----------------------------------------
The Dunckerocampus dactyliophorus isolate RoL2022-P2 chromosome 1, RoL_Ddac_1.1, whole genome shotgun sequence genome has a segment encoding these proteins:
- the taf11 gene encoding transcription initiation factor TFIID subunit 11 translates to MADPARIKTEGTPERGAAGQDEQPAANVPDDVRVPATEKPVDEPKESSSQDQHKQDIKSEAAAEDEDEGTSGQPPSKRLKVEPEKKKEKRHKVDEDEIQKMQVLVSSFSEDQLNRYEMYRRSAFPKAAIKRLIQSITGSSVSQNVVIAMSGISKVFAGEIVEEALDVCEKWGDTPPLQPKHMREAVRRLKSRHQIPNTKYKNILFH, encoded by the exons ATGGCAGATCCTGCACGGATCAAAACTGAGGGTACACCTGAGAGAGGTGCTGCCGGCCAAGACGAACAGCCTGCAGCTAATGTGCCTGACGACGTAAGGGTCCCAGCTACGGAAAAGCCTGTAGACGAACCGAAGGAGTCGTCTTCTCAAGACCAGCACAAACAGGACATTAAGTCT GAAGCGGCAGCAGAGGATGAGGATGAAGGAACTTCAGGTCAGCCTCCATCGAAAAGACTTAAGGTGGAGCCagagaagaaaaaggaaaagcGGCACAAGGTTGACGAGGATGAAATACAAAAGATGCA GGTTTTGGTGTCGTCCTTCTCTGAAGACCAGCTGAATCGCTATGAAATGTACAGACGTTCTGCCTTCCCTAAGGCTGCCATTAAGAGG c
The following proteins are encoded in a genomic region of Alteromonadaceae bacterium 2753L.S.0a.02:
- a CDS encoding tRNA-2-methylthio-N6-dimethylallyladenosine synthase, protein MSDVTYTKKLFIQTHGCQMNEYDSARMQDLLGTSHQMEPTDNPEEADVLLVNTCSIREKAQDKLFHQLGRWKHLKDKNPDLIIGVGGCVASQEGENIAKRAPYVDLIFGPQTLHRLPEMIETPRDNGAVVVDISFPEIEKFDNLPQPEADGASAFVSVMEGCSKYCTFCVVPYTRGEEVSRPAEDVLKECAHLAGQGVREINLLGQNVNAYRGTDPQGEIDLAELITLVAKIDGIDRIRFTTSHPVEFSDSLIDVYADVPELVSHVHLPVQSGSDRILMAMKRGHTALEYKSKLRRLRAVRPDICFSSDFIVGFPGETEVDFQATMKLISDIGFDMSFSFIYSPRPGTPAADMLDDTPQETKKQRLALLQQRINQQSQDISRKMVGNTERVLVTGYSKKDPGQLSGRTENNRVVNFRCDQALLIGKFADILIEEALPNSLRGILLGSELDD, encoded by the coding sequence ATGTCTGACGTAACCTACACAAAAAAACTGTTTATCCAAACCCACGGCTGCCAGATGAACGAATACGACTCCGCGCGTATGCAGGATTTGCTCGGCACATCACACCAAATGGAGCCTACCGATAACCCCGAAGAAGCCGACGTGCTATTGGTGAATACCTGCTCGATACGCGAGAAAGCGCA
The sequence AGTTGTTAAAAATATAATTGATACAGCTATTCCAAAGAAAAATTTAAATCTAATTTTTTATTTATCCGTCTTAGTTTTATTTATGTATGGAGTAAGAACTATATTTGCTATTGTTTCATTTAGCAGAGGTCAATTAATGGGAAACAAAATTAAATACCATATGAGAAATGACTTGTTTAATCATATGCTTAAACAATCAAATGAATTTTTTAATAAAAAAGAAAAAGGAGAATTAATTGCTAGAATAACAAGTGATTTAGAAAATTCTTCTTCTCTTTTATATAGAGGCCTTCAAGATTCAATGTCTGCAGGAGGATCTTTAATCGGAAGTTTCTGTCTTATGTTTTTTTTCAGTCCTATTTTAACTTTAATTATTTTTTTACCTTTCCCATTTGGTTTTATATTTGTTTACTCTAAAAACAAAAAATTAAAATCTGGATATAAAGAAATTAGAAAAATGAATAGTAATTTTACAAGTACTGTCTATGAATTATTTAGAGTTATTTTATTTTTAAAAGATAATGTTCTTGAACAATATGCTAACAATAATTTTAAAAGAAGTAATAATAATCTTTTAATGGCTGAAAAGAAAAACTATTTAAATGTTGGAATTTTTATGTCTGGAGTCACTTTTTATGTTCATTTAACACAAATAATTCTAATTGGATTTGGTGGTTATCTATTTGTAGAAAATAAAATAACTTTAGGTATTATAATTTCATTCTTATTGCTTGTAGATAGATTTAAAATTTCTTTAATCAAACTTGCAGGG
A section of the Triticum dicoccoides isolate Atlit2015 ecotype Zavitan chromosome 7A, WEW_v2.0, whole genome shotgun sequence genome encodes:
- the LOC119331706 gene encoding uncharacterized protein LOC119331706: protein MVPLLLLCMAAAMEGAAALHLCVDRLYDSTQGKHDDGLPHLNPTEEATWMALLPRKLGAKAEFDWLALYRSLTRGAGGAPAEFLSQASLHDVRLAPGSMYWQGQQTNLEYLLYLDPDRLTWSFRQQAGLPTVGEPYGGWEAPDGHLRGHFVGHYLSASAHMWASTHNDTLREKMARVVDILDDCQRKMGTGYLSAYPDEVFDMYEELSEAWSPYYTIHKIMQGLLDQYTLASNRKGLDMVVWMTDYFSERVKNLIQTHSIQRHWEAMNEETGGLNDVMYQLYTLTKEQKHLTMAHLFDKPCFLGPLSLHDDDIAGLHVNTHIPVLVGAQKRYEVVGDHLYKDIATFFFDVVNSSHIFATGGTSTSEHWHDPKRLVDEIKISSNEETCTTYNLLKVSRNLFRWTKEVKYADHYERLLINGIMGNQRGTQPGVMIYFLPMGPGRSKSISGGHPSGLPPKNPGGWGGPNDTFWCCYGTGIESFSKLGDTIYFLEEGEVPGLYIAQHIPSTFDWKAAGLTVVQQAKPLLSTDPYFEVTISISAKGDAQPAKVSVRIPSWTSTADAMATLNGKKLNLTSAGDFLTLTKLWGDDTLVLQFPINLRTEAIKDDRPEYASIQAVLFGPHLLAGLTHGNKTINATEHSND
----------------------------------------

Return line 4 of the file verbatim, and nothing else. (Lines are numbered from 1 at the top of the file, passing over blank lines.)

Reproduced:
- a CDS encoding tRNA-2-methylthio-N6-dimethylallyladenosine synthase, protein MSDVTYTKKLFIQTHGCQMNEYDSARMQDLLGTSHQMEPTDNPEEADVLLVNTCSIREKAQDKLFHQLGRWKHLKDKNPDLIIGVGGCVASQEGENIAKRAPYVDLIFGPQTLHRLPEMIETPRDNGAVVVDISFPEIEKFDNLPQPEADGASAFVSVMEGCSKYCTFCVVPYTRGEEVSRPAEDVLKECAHLAGQGVREINLLGQNVNAYRGTDPQGEIDLAELITLVAKIDGIDRIRFTTSHPVEFSDSLIDVYADVPELVSHVHLPVQSGSDRILMAMKRGHTALEYKSKLRRLRAVRPDICFSSDFIVGFPGETEVDFQATMKLISDIGFDMSFSFIYSPRPGTPAADMLDDTPQETKKQRLALLQQRINQQSQDISRKMVGNTERVLVTGYSKKDPGQLSGRTENNRVVNFRCDQALLIGKFADILIEEALPNSLRGILLGSELDD, encoded by the coding sequence ATGTCTGACGTAACCTACACAAAAAAACTGTTTATCCAAACCCACGGCTGCCAGATGAACGAATACGACTCCGCGCGTATGCAGGATTTGCTCGGCACATCACACCAAATGGAGCCTACCGATAACCCCGAAGAAGCCGACGTGCTATTGGTGAATACCTGCTCGATACGCGAGAAAGCGCA